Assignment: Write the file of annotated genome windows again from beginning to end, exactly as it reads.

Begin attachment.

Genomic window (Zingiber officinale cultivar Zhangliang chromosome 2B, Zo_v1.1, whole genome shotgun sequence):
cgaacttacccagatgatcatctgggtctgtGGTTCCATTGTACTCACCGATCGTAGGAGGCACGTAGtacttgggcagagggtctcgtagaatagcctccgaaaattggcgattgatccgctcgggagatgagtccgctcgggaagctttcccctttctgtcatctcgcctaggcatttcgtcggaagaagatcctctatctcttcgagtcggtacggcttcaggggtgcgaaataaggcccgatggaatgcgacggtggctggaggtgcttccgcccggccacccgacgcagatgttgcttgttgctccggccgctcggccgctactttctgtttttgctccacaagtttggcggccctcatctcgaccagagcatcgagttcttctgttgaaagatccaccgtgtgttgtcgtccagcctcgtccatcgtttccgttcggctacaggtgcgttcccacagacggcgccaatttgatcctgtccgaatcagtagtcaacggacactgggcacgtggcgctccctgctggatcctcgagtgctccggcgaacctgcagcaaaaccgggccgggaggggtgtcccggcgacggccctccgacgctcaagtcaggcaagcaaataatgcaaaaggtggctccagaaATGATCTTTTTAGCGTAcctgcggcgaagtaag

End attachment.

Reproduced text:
Genomic window (Zingiber officinale cultivar Zhangliang chromosome 2B, Zo_v1.1, whole genome shotgun sequence):
cgaacttacccagatgatcatctgggtctgtGGTTCCATTGTACTCACCGATCGTAGGAGGCACGTAGtacttgggcagagggtctcgtagaatagcctccgaaaattggcgattgatccgctcgggagatgagtccgctcgggaagctttcccctttctgtcatctcgcctaggcatttcgtcggaagaagatcctctatctcttcgagtcggtacggcttcaggggtgcgaaataaggcccgatggaatgcgacggtggctggaggtgcttccgcccggccacccgacgcagatgttgcttgttgctccggccgctcggccgctactttctgtttttgctccacaagtttggcggccctcatctcgaccagagcatcgagttcttctgttgaaagatccaccgtgtgttgtcgtccagcctcgtccatcgtttccgttcggctacaggtgcgttcccacagacggcgccaatttgatcctgtccgaatcagtagtcaacggacactgggcacgtggcgctccctgctggatcctcgagtgctccggcgaacctgcagcaaaaccgggccgggaggggtgtcccggcgacggccctccgacgctcaagtcaggcaagcaaataatgcaaaaggtggctccagaaATGATCTTTTTAGCGTAcctgcggcgaagtaag